Hunt out to dry? Clegg refuses to back Tory culture secretary as Lib Dem MPs push inquiry

by Stephen Tall on June 2, 2012

Lib Dem leader Nick Clegg is piling the pressure on Jeremy Hunt, whose closeness to the Murdoch empire has been embarrassingly laid bare by the Leveson Inquiry in the past few weeks, by refusing to endorse David Cameron’s decision not to refer his culture secretary to the official adviser on the ministerial code, Sir Alex Allan. Here’s how The Observer is reporting it:

Nick Clegg refuses to back Jeremy Hunt as Lib Dems demand investigation

Nick Clegg, the deputy prime minister, has refused to give unequivocal backing to Jeremy Hunt over his handling of the BSkyB takeover controversy as senior Liberal Democrats broke ranks to demand a new investigation into whether the culture secretary has broken the ministerial code. …

Labour will call a Commons vote on whether Hunt should be investigated, claiming he misled parliament about his role in News Corp’s bid for BSkyB and failed to keep his adviser Adam Smith, who quit over his contacts with Murdoch executives, under control. A Lib Dem spokesman refused to say whether Clegg would order his MPs to back Cameron. “No decision has been taken,” he said. …

Pressure on Clegg to take on Cameron was applied by several Lib Dems, including the party’s representative on the culture, media and sport select committee, Adrian Sanders. Sanders said he thought the case should “definitely” be referred for investigation. “The public will accept the verdict from the person who is supposed to investigate these issues far more readily that it will the verdict of the prime minister,” he added. “What is the point of having an adviser on the ministerial code if you never use him?”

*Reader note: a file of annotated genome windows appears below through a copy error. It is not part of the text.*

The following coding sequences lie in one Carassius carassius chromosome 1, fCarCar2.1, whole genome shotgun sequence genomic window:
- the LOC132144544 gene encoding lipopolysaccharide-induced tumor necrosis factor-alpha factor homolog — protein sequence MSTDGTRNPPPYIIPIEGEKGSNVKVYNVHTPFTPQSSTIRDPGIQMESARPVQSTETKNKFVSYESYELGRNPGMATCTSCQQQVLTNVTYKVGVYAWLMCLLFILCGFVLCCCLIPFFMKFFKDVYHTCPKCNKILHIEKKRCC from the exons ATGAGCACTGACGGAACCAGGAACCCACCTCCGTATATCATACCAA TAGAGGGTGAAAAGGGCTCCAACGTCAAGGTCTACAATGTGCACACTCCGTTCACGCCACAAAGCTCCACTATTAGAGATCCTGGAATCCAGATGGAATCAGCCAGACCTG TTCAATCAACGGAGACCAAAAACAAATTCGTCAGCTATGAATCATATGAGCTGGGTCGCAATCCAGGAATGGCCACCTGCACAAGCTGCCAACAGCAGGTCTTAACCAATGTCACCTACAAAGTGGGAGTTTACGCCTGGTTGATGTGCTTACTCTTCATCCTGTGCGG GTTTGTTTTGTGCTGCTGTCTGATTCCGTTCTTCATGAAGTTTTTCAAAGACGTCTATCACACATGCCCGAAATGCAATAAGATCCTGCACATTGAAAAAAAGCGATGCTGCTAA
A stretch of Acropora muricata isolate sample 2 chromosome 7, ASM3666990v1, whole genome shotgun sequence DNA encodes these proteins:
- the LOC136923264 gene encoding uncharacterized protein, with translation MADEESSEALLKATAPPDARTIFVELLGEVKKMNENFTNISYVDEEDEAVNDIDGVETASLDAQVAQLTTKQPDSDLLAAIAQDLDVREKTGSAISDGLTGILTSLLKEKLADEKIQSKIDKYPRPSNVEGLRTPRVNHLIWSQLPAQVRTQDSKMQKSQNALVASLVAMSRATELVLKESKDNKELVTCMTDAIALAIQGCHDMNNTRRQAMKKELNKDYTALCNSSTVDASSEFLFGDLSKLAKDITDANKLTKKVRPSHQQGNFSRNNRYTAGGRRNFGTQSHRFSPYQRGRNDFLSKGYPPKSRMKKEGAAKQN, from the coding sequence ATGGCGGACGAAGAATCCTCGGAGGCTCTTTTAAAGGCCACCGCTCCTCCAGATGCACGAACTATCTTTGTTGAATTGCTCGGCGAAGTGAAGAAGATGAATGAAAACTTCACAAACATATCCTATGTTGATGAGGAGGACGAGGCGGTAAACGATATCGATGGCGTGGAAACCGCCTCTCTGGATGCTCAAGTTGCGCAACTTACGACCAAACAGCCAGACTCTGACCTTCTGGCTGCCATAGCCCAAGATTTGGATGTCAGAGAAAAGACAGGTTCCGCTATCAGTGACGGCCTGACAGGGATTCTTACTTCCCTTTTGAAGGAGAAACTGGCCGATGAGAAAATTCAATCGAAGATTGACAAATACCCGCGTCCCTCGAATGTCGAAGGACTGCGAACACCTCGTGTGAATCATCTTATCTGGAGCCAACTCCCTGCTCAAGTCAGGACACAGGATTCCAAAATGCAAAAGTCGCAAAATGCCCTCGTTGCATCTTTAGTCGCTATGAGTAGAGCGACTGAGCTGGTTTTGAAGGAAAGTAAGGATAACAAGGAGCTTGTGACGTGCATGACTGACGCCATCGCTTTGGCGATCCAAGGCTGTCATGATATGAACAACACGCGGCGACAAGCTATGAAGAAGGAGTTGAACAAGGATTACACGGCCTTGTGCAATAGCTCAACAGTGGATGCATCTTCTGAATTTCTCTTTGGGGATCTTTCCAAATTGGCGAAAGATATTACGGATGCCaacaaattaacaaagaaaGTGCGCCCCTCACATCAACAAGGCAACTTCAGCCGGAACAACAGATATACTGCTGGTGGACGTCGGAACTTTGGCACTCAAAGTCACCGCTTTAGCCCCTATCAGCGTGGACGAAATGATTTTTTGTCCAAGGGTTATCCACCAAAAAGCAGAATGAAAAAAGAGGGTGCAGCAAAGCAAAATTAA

Lorely Burt, the Lib Dem MP for Solihull, said Hunt should have offered himself up for investigation. “I thought he should have referred himself, quite honestly, but he has lost that opportunity.” Other senior Lib Dems said they were “astonished” that the prime minister had not referred Hunt to Allan.

There’s no doubt such a Lib Dem move would irritate the party’s Coalition partners, the Conservatives. Equally, many Lib Dems are frustrated that the party has been unable to make much clearer publicly that it was the Tories and Labour who happily cosied up to News International while the Lib Dems maintained a proper distance.

Reports indicate the Lib Dems are attracted to the idea of tabling an amendment to Labour’s Commons motion centering on “the specific allegation that Hunt misled parliament when he claimed in a statement in April to have published all his communications with News Corp and the Murdochs.” Indeed this proposal was floated by Lib Dem blogger Richard Morris in the New Statesman on Friday, who noted:

If we’re smart, we’ll put down an amendment to whatever motion Labour puts forward, that centres purely on misleading Parliament – a charge that may well be substantiated in the debate.

And if he’s smart, Cameron will quietly raise no objections to us supporting that amendment. If Hunt resigns over a charge of misleading parliament, that issue starts and ends at his door. If we stray into why a man who was so clearly pro-Murdoch was given quasi-judicial responsibility for the BSkyB bid in the first place, that issue lands on the doorstep of No.10.

And before that happens, Hunt will probably go.

* Stephen Tall is Co-Editor of Liberal Democrat Voice, and also writes at his own site, The Collected Stephen Tall.